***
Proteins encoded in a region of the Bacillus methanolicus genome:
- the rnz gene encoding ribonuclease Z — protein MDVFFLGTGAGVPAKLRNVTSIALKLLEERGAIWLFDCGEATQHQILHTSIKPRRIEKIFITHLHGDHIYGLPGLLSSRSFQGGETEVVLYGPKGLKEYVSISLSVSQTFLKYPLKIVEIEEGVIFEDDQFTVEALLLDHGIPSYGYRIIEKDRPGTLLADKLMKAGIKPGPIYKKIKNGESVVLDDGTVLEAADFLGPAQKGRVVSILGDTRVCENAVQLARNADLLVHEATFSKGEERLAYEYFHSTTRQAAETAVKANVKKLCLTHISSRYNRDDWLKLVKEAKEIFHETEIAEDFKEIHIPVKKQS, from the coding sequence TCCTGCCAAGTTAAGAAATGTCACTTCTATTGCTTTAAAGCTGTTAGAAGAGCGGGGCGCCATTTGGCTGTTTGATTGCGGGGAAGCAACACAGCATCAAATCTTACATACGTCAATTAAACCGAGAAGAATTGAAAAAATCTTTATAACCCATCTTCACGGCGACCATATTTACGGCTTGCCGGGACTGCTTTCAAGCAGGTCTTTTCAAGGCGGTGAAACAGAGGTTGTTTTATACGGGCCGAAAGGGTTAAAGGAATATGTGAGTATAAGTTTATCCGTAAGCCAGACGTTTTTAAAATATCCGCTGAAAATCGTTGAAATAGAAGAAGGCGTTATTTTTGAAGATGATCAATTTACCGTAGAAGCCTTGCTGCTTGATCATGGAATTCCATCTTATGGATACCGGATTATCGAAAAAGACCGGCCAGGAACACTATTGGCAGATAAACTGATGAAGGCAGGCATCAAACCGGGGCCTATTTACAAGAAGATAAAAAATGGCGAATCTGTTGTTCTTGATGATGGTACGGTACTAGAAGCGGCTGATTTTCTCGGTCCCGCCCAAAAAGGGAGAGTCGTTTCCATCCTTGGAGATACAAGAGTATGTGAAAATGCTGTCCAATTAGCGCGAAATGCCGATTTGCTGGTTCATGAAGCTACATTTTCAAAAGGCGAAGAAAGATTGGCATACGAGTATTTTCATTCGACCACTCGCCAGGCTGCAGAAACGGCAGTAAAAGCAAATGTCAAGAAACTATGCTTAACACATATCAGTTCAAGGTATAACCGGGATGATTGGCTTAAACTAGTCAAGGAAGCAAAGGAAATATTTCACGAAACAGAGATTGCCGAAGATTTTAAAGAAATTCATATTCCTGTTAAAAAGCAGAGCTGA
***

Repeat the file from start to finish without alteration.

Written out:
Proteins encoded in a region of the Bacillus methanolicus genome:
- the rnz gene encoding ribonuclease Z — protein MDVFFLGTGAGVPAKLRNVTSIALKLLEERGAIWLFDCGEATQHQILHTSIKPRRIEKIFITHLHGDHIYGLPGLLSSRSFQGGETEVVLYGPKGLKEYVSISLSVSQTFLKYPLKIVEIEEGVIFEDDQFTVEALLLDHGIPSYGYRIIEKDRPGTLLADKLMKAGIKPGPIYKKIKNGESVVLDDGTVLEAADFLGPAQKGRVVSILGDTRVCENAVQLARNADLLVHEATFSKGEERLAYEYFHSTTRQAAETAVKANVKKLCLTHISSRYNRDDWLKLVKEAKEIFHETEIAEDFKEIHIPVKKQS, from the coding sequence TCCTGCCAAGTTAAGAAATGTCACTTCTATTGCTTTAAAGCTGTTAGAAGAGCGGGGCGCCATTTGGCTGTTTGATTGCGGGGAAGCAACACAGCATCAAATCTTACATACGTCAATTAAACCGAGAAGAATTGAAAAAATCTTTATAACCCATCTTCACGGCGACCATATTTACGGCTTGCCGGGACTGCTTTCAAGCAGGTCTTTTCAAGGCGGTGAAACAGAGGTTGTTTTATACGGGCCGAAAGGGTTAAAGGAATATGTGAGTATAAGTTTATCCGTAAGCCAGACGTTTTTAAAATATCCGCTGAAAATCGTTGAAATAGAAGAAGGCGTTATTTTTGAAGATGATCAATTTACCGTAGAAGCCTTGCTGCTTGATCATGGAATTCCATCTTATGGATACCGGATTATCGAAAAAGACCGGCCAGGAACACTATTGGCAGATAAACTGATGAAGGCAGGCATCAAACCGGGGCCTATTTACAAGAAGATAAAAAATGGCGAATCTGTTGTTCTTGATGATGGTACGGTACTAGAAGCGGCTGATTTTCTCGGTCCCGCCCAAAAAGGGAGAGTCGTTTCCATCCTTGGAGATACAAGAGTATGTGAAAATGCTGTCCAATTAGCGCGAAATGCCGATTTGCTGGTTCATGAAGCTACATTTTCAAAAGGCGAAGAAAGATTGGCATACGAGTATTTTCATTCGACCACTCGCCAGGCTGCAGAAACGGCAGTAAAAGCAAATGTCAAGAAACTATGCTTAACACATATCAGTTCAAGGTATAACCGGGATGATTGGCTTAAACTAGTCAAGGAAGCAAAGGAAATATTTCACGAAACAGAGATTGCCGAAGATTTTAAAGAAATTCATATTCCTGTTAAAAAGCAGAGCTGA